Nicola Sturgeon’s admission that her Government “took our eye off the ball” over drug deaths was an “astonishing shrug of the shoulders”, the Scottish Conservatives have said.
During the STV leaders’ debate on Tuesday night, Tory leader Douglas Ross challenged the First Minister about the drug death crisis that has claimed almost 2,500 lives in two years.
Nicola Sturgeon replied: “I think we took our eye off the ball,” but she said the Scottish Government had set out a package of measures to try and address the crisis.
Former Conservative leader Ruth Davidson on Wednesday claimed the reason the drug crisis escalated was because of the SNP’s focus on independence.
Speaking at the launch of a Tory advertising campaign that warns the prospect of another referendum would “wreck” Scotland’s recovery from the coronavirus pandemic, Ms Davidson said: “We saw Douglas [Ross] land the decisive blow in the debate last night talking about drug deaths and Nicola Sturgeon shrugging it off as ‘we took our eye off the ball’.
“Well, actually, she did a bit more than that – she cut funding, she cut rehab and she cut beds, and people died.
“We called for, and were pleased with, the package that has come forward.
“But we shouldn’t have had a situation where the number of people dying from drug-related harm in this country has doubled under her watch.
“I think it was an astonishing shrug of the shoulders from her last night.
“I think when people consider what she took the eye off the ball for, we all know where her eye was.
“We’ve got something really big and important that’s happening in Scotland and that’s going to be the Covid recovery and we can’t afford a First Minister that takes her eye off the ball for her preferred topic, which is independence.”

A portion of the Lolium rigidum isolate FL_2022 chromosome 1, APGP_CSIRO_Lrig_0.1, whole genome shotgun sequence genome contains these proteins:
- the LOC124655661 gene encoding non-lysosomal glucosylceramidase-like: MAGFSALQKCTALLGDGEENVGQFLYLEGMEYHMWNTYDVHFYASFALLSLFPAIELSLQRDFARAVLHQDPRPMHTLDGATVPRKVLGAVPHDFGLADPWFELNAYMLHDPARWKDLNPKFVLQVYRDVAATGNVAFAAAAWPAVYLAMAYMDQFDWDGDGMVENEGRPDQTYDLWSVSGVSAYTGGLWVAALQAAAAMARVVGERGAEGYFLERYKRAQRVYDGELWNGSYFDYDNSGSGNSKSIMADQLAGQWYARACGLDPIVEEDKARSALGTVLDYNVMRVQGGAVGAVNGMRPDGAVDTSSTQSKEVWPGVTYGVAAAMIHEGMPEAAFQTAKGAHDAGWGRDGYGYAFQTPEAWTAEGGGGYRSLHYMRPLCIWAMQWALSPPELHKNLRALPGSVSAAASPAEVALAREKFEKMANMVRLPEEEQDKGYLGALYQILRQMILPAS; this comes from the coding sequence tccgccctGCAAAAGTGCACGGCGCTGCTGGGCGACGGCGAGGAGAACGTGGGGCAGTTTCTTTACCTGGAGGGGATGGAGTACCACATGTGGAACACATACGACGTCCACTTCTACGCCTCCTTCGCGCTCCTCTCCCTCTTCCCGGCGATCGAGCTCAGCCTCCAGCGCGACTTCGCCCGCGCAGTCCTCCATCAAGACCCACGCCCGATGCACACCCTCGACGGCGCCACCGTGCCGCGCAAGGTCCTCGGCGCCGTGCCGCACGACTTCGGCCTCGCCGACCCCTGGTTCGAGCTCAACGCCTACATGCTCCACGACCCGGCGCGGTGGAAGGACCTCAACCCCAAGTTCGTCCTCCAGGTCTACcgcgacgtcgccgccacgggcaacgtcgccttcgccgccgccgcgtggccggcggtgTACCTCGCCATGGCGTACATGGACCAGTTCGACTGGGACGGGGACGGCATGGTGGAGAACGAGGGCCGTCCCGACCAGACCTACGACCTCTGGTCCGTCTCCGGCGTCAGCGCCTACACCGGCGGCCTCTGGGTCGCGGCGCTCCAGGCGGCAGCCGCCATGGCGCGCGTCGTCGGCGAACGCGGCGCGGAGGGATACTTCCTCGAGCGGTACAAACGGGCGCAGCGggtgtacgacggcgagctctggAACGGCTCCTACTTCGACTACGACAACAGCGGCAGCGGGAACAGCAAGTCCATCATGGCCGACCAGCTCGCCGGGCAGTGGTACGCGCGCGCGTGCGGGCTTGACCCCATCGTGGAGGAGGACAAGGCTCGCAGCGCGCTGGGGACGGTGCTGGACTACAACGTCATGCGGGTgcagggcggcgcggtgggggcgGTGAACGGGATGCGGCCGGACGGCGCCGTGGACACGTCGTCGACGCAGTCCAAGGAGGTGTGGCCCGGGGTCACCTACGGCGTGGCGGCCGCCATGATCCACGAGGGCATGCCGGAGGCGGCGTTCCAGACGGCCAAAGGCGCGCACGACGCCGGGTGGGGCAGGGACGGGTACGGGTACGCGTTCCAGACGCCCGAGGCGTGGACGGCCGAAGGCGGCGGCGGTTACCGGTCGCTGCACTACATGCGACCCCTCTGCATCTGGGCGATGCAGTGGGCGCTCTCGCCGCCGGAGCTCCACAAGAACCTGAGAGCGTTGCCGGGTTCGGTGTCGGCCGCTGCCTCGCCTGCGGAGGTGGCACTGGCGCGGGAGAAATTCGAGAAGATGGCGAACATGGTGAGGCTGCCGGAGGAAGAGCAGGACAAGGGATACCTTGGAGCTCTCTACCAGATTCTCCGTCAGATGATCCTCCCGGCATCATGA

The SNP has repeatedly attacked Ms Davidson for her decision to join the unelected House of Lords once she stands down from the Scottish Parliament after May’s election, but the Tory has dismissed the criticism.
Ms Davidson said she was only invited to join the Lords 11 months after announcing her decision to stand down as an MSP, and she wants to push for Westminster’s upper chamber to choose its members through democratic elections.
She also revealed she has not been offered a future role in Boris Johnson’s Cabinet when she joins the Lords, and said: “I think it’s frankly quite amusing that people think that the Prime Minister might want me to be in his ministerial team.
“I’m going to be a backbencher, I’m going there to scrutinise the legislation, to challenge it, to make sure that I bring the experience from the Scottish Parliament to bear there.
“If I had wanted to stay in a big political job working with the UK Government, I could have stayed as leader of the Scottish Conservatives and I didn’t; I chose to step down,
“I’ve made a big change in my life, partly because of the arrival of my son.”
Reflecting on her prominent role in the Scottish Conservative Holyrood election campaign, she said: “Everybody knows that Douglas Ross is the leader of the party, I’m here to support him in any way that I can.
“I know absolutely that I made the right decision to stand down.
“When I look at Douglas on the television last night doing the ding dong of the debate, I used to love them but I was looking at it going: ‘thank God it’s him and not me.’
“I’m really pleased at the way he stepped up. I think he’s running a cracking campaign, and I’m here to help in any way I can.”
SNP Drugs Minister Angela Constance said: “The SNP believes a national mission is needed to tackle the drug death emergency Scotland faces.
“We remain committed to the introduction of medically supervised safe consumption facilities.
“We will explore every legal avenue in an attempt to establish them in Scotland and continue to engage with the UK government on implementing them in Scotland.”